Author: Rimmer, E J
First published: N/A
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Rimmer, E J
The PRESIDENT (LIEUT. COL. J. MITCHELL MONCRIEFF) said they had listened to a most interesting address, full of good things. It had not been intended that any discussion should take place; they had come to sit at the feet of Gamaliel, and had done so; but perhaps Mr. Rimmer would not mind if some present said a word or two from their own personal experience. Many of them had had a lot of experierwe in connection with contract work. He agreed with practically everything that Mr. Rimmer had said. There were great difficulties facing the engineer in connection with carrying out contract work. He (the President) had frequently let sub-contracts and then handed them over to the general contractor with a proper remuneration (sometimes ten per cent.), fixed on them. The finest contract he had ever had was written on a sheet of notepaper such as Mr. Rimmer had spoken of. This contract had been entered into thirty years ago between himself and the present Chairman of the Federation of Civil Engineering Contractors, and had been for a small matter that he wanted done quickly. In that case he had been an old friend of the contractor’s father, and the contractor himself had been “Charles” to him. He had said, “Charles, I want you to do certain work. I have no conditions of contract except the one I have written out, that the work, materials and everything shall be done to the entire satisfaction of J. M. M. Will you sign it ?” The contractor had replied “ Certainly,” and the contract had gone through without any trouble whatever.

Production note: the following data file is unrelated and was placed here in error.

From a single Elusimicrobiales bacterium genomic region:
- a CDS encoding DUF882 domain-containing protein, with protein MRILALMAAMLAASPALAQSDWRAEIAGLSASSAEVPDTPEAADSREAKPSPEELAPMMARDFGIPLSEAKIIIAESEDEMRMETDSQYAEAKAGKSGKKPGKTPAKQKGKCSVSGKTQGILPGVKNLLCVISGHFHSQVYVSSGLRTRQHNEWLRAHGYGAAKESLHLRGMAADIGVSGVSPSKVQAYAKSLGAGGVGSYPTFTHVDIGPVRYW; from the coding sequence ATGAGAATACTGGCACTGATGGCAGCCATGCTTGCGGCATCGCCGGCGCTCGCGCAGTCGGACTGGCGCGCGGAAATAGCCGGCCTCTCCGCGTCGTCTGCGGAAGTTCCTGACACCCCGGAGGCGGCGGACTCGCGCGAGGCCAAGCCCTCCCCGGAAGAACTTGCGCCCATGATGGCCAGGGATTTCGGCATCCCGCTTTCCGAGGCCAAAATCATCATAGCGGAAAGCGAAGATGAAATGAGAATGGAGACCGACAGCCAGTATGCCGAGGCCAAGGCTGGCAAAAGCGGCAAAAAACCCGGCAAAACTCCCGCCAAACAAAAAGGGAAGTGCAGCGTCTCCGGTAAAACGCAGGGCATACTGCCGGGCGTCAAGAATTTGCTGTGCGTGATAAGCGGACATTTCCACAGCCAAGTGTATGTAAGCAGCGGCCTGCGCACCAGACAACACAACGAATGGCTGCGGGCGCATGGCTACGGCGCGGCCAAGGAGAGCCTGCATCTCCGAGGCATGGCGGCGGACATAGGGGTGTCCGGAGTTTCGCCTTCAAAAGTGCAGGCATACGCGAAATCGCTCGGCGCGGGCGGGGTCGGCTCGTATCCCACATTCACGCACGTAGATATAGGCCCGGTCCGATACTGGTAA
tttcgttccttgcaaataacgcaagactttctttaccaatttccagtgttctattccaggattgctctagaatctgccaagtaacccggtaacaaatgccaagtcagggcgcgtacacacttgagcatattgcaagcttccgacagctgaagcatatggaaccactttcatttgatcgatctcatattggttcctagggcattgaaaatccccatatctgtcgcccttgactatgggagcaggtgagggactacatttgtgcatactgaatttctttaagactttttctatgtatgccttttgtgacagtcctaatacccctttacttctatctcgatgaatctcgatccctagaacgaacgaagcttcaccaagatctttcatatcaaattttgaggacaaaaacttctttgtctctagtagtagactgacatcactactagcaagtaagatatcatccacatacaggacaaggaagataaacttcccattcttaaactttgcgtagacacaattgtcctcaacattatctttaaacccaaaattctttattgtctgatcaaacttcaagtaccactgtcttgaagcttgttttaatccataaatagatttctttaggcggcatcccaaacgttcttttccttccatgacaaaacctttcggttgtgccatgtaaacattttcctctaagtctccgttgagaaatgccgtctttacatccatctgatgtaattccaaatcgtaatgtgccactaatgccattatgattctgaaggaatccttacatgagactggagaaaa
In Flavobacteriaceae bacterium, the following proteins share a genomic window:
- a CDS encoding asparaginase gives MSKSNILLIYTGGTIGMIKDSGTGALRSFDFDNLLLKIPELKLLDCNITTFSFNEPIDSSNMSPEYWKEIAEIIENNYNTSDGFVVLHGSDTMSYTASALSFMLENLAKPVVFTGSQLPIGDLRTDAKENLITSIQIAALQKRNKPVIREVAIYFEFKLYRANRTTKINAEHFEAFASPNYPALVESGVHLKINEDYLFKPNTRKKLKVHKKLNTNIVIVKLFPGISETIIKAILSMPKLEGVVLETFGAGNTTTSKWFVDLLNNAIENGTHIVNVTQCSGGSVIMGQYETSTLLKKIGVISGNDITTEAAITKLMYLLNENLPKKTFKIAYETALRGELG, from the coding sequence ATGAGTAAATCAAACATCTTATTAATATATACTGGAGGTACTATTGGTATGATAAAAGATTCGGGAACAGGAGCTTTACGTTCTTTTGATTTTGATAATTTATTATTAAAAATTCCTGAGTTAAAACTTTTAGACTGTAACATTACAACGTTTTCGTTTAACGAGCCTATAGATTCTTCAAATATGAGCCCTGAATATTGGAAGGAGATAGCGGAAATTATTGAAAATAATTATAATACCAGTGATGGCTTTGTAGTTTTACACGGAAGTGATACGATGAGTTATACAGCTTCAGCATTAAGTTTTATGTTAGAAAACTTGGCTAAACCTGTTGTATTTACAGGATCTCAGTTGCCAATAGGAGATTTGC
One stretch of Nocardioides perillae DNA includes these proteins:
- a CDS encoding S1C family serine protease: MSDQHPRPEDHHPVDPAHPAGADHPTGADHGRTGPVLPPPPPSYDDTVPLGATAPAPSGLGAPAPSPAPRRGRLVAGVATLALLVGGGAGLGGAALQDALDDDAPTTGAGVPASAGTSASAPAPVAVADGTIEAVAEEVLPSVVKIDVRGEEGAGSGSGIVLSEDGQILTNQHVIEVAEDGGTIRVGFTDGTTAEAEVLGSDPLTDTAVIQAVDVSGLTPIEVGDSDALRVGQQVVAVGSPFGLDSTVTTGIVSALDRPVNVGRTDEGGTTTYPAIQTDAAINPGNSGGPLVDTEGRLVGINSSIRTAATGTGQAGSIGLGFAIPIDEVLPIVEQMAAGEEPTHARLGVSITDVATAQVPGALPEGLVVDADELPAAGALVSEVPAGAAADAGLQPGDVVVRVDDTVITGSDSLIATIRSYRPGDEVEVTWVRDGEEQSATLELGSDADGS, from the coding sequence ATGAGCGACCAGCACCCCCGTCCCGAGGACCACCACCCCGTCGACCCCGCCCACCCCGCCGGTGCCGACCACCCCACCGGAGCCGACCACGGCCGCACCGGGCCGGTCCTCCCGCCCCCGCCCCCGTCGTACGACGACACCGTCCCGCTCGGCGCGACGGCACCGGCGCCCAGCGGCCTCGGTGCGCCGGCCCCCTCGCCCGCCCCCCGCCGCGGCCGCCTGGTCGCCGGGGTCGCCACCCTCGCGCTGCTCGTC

SIR,-Mr. Cocking's paper,"Some Notes on Modern Steel Frame Construction," is very timely now that structural work is developing rapidly, and soundness of design and practice is more than ever essential. One or two points of outstanding interest are raised by Mr. Cocking, and I venture to offer the following comments on the closing portion of the paper which deals with cases of bad structural design which are becoming standard practice.
(l) Ship Construction (and .Appendix I). (2) Boiler Construction. (3) Boiler and Ship Repairs. (4) Railways and Tramways. (5) Steel Structures (and Appendixes 2A, 2B and 2C). (6) Masts and Towers. (7) Reinforced Concrete Construction. (8) Pipe Line Construction. (9) Construction of Tanks and Gas Holders. (10) Fabricated Construction of Machines. (11) Miscellaneous Repairs. Appendix (1) Example of an all Electrically Welded Barge. (2A) Welded Construction in England, 1920/21. (2B) Welded Construction in Europe+ (2C) Welded Construction in U.S.A.+ (3A) Summary Results of Tests. (3B) A.W.P. Tests of Ducol Steel Joints. (3C) Note re Welding Tests. (4) Other relative papers and reports by the Author. Major James Caldwell